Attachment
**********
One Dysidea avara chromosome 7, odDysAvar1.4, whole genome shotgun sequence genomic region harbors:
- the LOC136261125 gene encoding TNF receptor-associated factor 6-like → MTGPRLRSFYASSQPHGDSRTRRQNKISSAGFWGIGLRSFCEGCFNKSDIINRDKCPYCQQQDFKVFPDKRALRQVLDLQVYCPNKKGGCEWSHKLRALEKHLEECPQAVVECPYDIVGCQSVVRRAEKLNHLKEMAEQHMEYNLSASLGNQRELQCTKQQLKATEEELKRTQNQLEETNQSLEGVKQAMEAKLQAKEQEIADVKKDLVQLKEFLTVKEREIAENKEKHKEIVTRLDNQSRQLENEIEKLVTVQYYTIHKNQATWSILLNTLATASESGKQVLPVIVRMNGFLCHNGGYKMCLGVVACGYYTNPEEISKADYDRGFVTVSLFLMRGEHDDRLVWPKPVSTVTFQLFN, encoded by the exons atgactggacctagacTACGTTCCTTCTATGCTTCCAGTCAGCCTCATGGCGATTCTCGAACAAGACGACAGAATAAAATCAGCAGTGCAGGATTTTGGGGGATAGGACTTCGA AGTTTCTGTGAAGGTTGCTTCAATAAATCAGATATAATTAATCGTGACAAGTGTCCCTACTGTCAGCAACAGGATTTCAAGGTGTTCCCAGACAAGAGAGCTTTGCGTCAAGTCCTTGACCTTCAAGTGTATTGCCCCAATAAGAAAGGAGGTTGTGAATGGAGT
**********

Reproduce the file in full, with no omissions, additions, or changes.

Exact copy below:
One Dysidea avara chromosome 7, odDysAvar1.4, whole genome shotgun sequence genomic region harbors:
- the LOC136261125 gene encoding TNF receptor-associated factor 6-like → MTGPRLRSFYASSQPHGDSRTRRQNKISSAGFWGIGLRSFCEGCFNKSDIINRDKCPYCQQQDFKVFPDKRALRQVLDLQVYCPNKKGGCEWSHKLRALEKHLEECPQAVVECPYDIVGCQSVVRRAEKLNHLKEMAEQHMEYNLSASLGNQRELQCTKQQLKATEEELKRTQNQLEETNQSLEGVKQAMEAKLQAKEQEIADVKKDLVQLKEFLTVKEREIAENKEKHKEIVTRLDNQSRQLENEIEKLVTVQYYTIHKNQATWSILLNTLATASESGKQVLPVIVRMNGFLCHNGGYKMCLGVVACGYYTNPEEISKADYDRGFVTVSLFLMRGEHDDRLVWPKPVSTVTFQLFN, encoded by the exons atgactggacctagacTACGTTCCTTCTATGCTTCCAGTCAGCCTCATGGCGATTCTCGAACAAGACGACAGAATAAAATCAGCAGTGCAGGATTTTGGGGGATAGGACTTCGA AGTTTCTGTGAAGGTTGCTTCAATAAATCAGATATAATTAATCGTGACAAGTGTCCCTACTGTCAGCAACAGGATTTCAAGGTGTTCCCAGACAAGAGAGCTTTGCGTCAAGTCCTTGACCTTCAAGTGTATTGCCCCAATAAGAAAGGAGGTTGTGAATGGAGT